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Main Ingredients, Cutting Agents, and Adulterants: Fentanyl (brand names include Abstral, Actiq, Duragesic, and Subsys) is a synthetically manufactured opioid drug.1,2 In its various formulations, fentanyl is indicated for use in treating chronic and/or severe pain, such as breakthrough cancer pain.1,2
Illicit sources of fentanyl have been known to go by various street names, such as China girl, China white, Tango & Cash, and poison.7When recreational users refer to a drug being “cut,” it could mean that the drug is diluted or combined with some substance that may or may not be inert in order to produce a larger volume of the drug.
However, in some cases where dealers are attempting to increase the potency of low-grade drugs, fentanyl can be used as an additive to heroin. Fentanyl is often passed off as heroin on the street, and because it is far more potent than heroin, it can increase the risk for a fatal overdose.7
Itself a street drug adulterant, fentanyl may be encountered in combination with numerous other substances, including:8
Illegally manufactured forms of fentanyl are thought to be a major factor in the increasing prevalence of overdoses on heroin and other opiate drugs.9 It is difficult to estimate the number of people who use fentanyl each year, as many people may not know that they are using products that have been cut with fentanyl.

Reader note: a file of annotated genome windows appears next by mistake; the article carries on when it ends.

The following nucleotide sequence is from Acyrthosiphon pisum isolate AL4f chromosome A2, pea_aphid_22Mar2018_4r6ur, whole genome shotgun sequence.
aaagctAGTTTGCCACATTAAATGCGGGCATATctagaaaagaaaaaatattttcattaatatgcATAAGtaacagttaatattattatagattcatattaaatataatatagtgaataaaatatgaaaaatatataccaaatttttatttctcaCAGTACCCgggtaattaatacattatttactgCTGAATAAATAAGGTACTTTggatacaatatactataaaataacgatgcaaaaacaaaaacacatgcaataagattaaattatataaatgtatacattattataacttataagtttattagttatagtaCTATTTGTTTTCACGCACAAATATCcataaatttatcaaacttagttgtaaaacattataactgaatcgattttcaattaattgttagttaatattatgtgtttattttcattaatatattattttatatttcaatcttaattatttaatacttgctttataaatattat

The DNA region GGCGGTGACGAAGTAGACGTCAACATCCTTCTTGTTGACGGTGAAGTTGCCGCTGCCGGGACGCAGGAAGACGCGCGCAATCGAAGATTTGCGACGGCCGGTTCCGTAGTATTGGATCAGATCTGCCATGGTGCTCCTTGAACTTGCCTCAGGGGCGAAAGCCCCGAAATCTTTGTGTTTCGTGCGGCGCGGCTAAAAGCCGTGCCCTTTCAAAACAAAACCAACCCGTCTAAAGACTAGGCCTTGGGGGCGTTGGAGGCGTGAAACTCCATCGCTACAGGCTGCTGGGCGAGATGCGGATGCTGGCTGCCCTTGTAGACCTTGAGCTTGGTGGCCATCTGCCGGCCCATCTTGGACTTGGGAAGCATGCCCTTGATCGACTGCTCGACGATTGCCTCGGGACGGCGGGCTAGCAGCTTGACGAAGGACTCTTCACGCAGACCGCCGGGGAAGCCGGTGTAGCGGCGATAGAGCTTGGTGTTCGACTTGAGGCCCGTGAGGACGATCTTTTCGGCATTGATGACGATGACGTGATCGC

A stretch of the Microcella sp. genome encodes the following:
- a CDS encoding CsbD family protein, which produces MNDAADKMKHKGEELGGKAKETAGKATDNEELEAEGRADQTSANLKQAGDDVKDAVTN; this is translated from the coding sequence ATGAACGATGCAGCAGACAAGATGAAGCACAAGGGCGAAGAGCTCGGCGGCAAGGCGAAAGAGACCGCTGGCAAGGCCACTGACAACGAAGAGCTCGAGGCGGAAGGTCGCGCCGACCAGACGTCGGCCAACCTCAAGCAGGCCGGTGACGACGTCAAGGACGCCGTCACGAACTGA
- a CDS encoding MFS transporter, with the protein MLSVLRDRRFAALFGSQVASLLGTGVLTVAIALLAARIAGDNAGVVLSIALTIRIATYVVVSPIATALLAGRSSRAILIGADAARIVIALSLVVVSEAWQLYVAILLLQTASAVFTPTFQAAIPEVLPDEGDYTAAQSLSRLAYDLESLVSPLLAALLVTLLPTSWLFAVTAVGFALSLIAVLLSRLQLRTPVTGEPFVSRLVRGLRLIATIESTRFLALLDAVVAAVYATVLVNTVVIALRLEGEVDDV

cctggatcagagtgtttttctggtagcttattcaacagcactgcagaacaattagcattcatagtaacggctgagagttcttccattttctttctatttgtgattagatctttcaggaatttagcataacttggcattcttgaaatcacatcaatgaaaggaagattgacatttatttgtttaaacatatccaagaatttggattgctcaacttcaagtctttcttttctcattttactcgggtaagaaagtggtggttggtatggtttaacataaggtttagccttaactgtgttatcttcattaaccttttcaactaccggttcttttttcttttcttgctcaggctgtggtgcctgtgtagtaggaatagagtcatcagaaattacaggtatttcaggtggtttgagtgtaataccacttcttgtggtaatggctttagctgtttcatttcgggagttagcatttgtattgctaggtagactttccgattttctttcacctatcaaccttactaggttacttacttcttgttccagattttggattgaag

In 2017, there were more than 70,200 deaths estimated to be due to drug overdoses.10 Overdoses attributed to fentanyl or similar drugs (fentanyl analogs) rose the most steeply, with approximately 28,400 deaths in 2017.10 59% of deaths related to opioid use involved fentanyl in 2017, compared to 14.3% in 2010.11
Medical use of fentanyl can be safe when under the supervision of a physician. There are numerous potential side effects of fentanyl that can be monitored in clinical situations, such as in instances of fentanyl being used for postoperative pain or other short-term periods.
Some of the side effects associated with fentanyl use include:11,12
Overdose risks are high when fentanyl is misused. Fentanyl overdose can result in respiratory arrest and hypoxic brain damage. Overdoses with fentanyl or other opioids can be quickly fatal and may require immediate medical attention.11,12
Like all opioid products, the risk to develop significant physiological dependence on fentanyl is extremely high, particularly for people who misuse the drug.12 The development of physical dependence is coupled with a high likelihood of unpleasant opioid withdrawal. Withdrawal symptoms associated with abrupt fentanyl discontinuation are not likely to be fatal, but can be very painful, can compel immediate relapse, and may potentially be associated with certain medical complications such as excessive vomiting, diarrhea and increased risks of dehydration, electrolyte disturbances, and potential aspiration/choking hazards.12,13